by U.S. Senator Chuck Grassley of Iowa
At the U.S. House
Judiciary Subcommittee on Antitrust Hearing to Address Competition in the
Health Care Industry
appreciate the invitation to testify today.
of Americans started their day with a dose of prescription medication.
Unfortunately, for many patients, those drugs aren’t affordable. Prescriptions
are left at the pharmacy counter. Doses are skipped or rationed until the next
Chairman of the Finance Committee last Congress, I explored several approaches
to reduce health care costs. Senator Wyden and I started by investigating
insulin pricing. We found that the business practices and
competitive relationships between manufacturers and middlemen, the
Pharmacy Benefit Managers (PBMs), have created a vicious cycle of
price increases. PBMs spur drug makers to hike list prices in order to
secure prime formulary placement and greater rebates.
also investigated the debt collection practices of non-profit hospitals. I
examined how these hospitals make financial-assistance plans available to
patients who can’t afford to pay. Non-profit hospitals enjoy certain benefits
under the tax code because they’re supposed to serve the needs of their
communities, including patients with limited means. It’s only fair that we
ensure compliance with the law if they get special treatment.
worked with Senator Wyden on a prescription drug bill that would lower drug
costs and save taxpayers $95 billion. Our bill would cap out-of-pocket drug
costs for seniors at $3,100. It would slow the growth of drug costs in the
future while protecting innovation by keeping government out of the business of
setting prices. It’s the only prescription drug bill that can get 60 votes in
also believe that the importation of safe and affordable prescription drugs
from Canada would lower health care costs. Senator Klobuchar and I have a bill
to allow this, creating savings for consumers and injecting more competition
into the pharmaceutical market.
I chaired the Judiciary Committee, I conducted an investigation into EpiPen’s
misclassification in the Medicaid Drug Rebate Program. My investigation started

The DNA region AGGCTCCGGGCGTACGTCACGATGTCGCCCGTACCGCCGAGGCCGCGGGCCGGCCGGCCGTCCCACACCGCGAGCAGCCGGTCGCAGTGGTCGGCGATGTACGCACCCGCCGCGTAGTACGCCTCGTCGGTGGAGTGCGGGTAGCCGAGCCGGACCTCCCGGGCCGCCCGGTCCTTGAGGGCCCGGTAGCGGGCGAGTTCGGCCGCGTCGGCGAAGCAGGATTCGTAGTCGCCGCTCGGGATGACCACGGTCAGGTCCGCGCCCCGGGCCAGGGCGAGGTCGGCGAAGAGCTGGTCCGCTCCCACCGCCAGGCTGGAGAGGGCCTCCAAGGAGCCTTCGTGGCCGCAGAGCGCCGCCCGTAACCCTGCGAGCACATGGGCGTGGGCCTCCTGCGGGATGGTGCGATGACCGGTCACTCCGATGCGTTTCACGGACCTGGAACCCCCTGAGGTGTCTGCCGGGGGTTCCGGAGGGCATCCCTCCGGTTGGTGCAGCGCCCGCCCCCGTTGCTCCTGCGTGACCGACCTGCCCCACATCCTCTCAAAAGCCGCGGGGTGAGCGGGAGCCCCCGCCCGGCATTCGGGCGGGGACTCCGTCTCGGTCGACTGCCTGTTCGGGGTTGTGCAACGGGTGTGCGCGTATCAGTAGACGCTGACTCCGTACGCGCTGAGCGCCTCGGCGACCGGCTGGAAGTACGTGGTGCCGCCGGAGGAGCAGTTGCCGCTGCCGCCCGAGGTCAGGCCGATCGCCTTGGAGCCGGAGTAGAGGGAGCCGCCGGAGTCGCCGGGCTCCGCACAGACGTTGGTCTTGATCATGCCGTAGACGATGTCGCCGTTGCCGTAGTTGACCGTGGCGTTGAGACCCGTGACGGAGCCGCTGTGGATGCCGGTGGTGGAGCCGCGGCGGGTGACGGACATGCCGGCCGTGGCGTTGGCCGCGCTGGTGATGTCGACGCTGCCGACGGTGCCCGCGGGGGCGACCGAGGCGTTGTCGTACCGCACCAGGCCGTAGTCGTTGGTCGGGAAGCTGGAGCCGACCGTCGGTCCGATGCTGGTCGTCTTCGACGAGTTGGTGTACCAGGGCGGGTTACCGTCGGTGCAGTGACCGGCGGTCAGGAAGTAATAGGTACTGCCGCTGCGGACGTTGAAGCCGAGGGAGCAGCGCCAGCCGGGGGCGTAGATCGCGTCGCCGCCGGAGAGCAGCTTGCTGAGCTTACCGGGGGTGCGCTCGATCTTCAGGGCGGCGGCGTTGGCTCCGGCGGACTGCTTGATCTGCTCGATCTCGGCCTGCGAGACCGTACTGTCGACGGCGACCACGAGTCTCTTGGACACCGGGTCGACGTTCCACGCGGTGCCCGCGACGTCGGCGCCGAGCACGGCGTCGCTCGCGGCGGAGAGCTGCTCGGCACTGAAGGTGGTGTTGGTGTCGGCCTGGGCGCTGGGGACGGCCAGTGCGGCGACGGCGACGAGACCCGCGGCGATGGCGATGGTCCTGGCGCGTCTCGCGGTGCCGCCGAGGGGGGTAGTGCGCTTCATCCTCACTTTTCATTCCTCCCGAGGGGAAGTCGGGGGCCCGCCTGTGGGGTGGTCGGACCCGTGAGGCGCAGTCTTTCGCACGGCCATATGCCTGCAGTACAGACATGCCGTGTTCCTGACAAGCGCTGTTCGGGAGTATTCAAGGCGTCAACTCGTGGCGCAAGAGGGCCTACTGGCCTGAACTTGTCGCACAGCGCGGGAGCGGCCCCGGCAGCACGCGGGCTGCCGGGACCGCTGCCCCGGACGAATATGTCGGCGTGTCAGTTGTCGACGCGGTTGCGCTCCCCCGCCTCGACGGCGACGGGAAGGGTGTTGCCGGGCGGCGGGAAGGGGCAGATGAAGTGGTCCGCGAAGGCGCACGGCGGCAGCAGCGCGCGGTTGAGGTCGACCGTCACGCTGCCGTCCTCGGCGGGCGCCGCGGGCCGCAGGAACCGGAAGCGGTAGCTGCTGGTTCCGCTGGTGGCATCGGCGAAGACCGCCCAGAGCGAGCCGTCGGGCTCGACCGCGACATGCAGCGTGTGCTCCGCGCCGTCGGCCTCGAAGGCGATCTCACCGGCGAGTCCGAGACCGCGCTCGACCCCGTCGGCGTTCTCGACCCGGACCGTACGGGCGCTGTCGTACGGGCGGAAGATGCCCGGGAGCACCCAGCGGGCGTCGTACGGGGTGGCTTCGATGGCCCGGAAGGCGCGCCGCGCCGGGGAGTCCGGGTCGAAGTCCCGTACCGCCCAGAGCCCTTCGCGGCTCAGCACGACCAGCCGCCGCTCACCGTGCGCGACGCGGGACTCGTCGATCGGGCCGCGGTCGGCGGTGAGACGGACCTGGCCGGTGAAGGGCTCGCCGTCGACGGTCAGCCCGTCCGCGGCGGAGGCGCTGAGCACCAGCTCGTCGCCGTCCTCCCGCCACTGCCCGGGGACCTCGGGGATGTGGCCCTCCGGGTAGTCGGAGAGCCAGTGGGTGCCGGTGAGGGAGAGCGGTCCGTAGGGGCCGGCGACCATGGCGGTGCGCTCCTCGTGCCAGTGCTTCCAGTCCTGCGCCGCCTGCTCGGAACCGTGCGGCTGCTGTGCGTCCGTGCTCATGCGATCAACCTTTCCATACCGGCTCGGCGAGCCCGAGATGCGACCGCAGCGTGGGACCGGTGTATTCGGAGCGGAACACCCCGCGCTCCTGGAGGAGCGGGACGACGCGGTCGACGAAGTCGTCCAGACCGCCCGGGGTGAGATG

when a constituent contacted me about high EpiPen costs. Those constituent
contacts, and its resulting congressional investigation, ultimately contributed
to implementation of the bipartisan Right
must deter companies from engaging in activities that aim to reduce
competition, including regulatory interference, pay for delay, product-hopping
and rebate bundling, just to name a few.
Klobuchar and I re-introduced our bill to combat anti-competitive pay for delay
deals, where brand drug companies pay their generic competitors not to compete.
We’ve also re-introduced our bill to reduce the incentives for brand drug
companies to interfere with the regulatory approval of generics and biosimilars
that would compete with their own products.
largest PBMs have merged with insurance companies, and these conglomerates often
own other players in the health care industry. It’s important to determine
whether consolidation helps patients, or creates anticompetitive behavior and
introduced a bill with Senator Cantwell to bring transparency to the PBM
industry by requiring the Federal Trade Commission to study the effect of
consolidation on pricing and potential anti-competitive behavior.
Further, Congress should codify regulations requiring hospitals and insurers to
disclose their low, discounted cash prices and negotiated rates to consumers
before they receive medical care. We should pass Senator Braun’s PRICE Transparency Act, which I’ve
should work in a bipartisan and bicameral fashion to tackle the problem of
rising healthcare costs.
you again for the opportunity to testify today.